It’s only an hour or two into Twelfth Night in my part of the world, so a Christmas book is still timely. Right? Right.
I sure as hell hope so, because I still have my Christmas tree up (true story).
- Title: Lady Louisa’s Christmas Knight
- Authors: Grace Burrowes
- Series: Windhams, Book 6
- Genre(s): Historical
- Publisher: Sourcebooks Casablanca, October 2012
- Source: NetGalley ($6.39 ebook)
- Length: 384 pages
- Trope(s): Secrets & Scandals, War Wounds, Repressed Smart Girl, Manly Men to the Rescue, Plot Moppets, Drunken Duels, Title PØrn, Shark Jumping, Misuse of Historical Personages
- Quick blurb: Long-suppressed secrets threaten marriage of duke’s daughter and gentleman farmer.
- Quick review: Everything important happens off-page, leaving plenty of space for annoyances and WTFery.
- Grade: D
He wasn’t unaffected either. There was…tumescence.
I really need to remember to take a break from historicals after reading Miranda Neville and Courtney Milan, or while anticipating a catch-up on Sherry Thomas, because everything else just seems so…so…*sigh*
Burrowes’ debut The Heir was another one of my “gateway” romances, mostly because of a certain handjob scene early in the book. But she’s never been on my auto-buy list, for reasons I really couldn’t explain. Until now.
I admire her use of language — some of her sentences are marvelous. But in between, there’s weak characterization, a lot of repetitive and Romance-O-Matic plotwork and occasionally some very ill-advised WTFery. Or, to put it bluntly, her storytelling skills leave me cold.
The waste of a perfectly promising heroine
My biggest frustration with Lady Louisa’s Christmas Knight is that the literally brilliant heroine is reduced to a complete bore who is given nothing to do in the story beyond react to the men around her.
“She’s studied practically every modern European language…. She can do math in her head you and I couldn’t follow on paper…. She summarized half a millennium of Roman military strategy…knows Caesar’s letters by heart in the original and in translation…. You compose little bagatelles for her when what she needs is to be working on a translation of The Divine Comedy.”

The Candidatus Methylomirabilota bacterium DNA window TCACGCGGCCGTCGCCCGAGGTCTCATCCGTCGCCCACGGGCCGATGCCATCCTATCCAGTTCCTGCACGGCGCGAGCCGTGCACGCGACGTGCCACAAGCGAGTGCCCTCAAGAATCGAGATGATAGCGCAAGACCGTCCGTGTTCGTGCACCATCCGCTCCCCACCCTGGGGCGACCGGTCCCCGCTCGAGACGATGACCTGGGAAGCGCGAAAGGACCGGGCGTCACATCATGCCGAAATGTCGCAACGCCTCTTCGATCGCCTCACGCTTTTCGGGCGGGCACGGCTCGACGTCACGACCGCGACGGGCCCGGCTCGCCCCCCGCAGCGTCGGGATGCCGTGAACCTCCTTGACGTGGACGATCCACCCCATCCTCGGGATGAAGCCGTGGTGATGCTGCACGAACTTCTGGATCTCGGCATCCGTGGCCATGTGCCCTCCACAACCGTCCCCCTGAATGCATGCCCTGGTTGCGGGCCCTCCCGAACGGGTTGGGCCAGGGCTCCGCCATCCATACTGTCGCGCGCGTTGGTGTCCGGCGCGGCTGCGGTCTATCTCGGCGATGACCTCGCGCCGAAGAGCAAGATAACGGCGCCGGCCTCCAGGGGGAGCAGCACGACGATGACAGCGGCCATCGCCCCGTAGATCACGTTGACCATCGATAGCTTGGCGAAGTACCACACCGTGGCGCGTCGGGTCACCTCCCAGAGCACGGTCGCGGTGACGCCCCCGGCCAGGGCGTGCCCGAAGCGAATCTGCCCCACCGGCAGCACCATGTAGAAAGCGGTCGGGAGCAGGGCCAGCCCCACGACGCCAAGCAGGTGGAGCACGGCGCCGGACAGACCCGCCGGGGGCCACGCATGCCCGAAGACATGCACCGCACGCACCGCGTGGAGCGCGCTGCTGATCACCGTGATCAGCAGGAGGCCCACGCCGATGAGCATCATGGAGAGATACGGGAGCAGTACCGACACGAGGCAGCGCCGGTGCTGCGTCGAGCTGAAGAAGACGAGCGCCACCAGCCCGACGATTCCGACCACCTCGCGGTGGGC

But are we shown any of that Smart Girl goodness? NO. We’re informed of it in a single info-dumping paragraph. Instead, Louisa’s entire character as a Renaissance Woman is merely a convenient excuse to make her the object of pity with an empty dance card and inject some naughty poetry into the proceedings.
Which is a confusing, yet convenient, segue into my second-biggest frustration….
Much like her sister who starred in the previous book, and her other sister in the book before that, and those two other unmarried sisters who don’t have books yet, and her sisters-in-law from the first three books, and probably her mother whose novella I haven’t read yet, Lady Louisa has…wait for it…A Scandalous Secret.
But, of course, none of this scandalous behavior happens within the timeline of the book — it’s a single Unfortunate Episode that happened years before. So, of course, our heroine is given nothing else to do but stand around and mope while her “mother hen” brothers terrorize booksellers across England to track down every copy of her (*gasp*) self-published translation of Catullus.
Luckily, she’s Saved From Ruin by our hero, who has a pseudo-scandal of his own. We’re subjected to painfully obvious foreshadowing of Sir…Joseph (sorry, had to look it up because I forgot it already) and his Mysterious Brood of Bastards. But, as you can probably guess without even reading the book, they’re not HIS bastards — they’re just convenient off-page, unseen plot moppets used as props to demonstrate our hero’s Noble Spirit.
And, of course, the pseudo-plot is resolved by a melodramatic “rescue” by the Brotherhood of Manly Men who show up just in time to throw snowballs at the pathetic excuse for a “villain.”
There is ZERO tension — dramatic, romantic or sexual — in this entire book.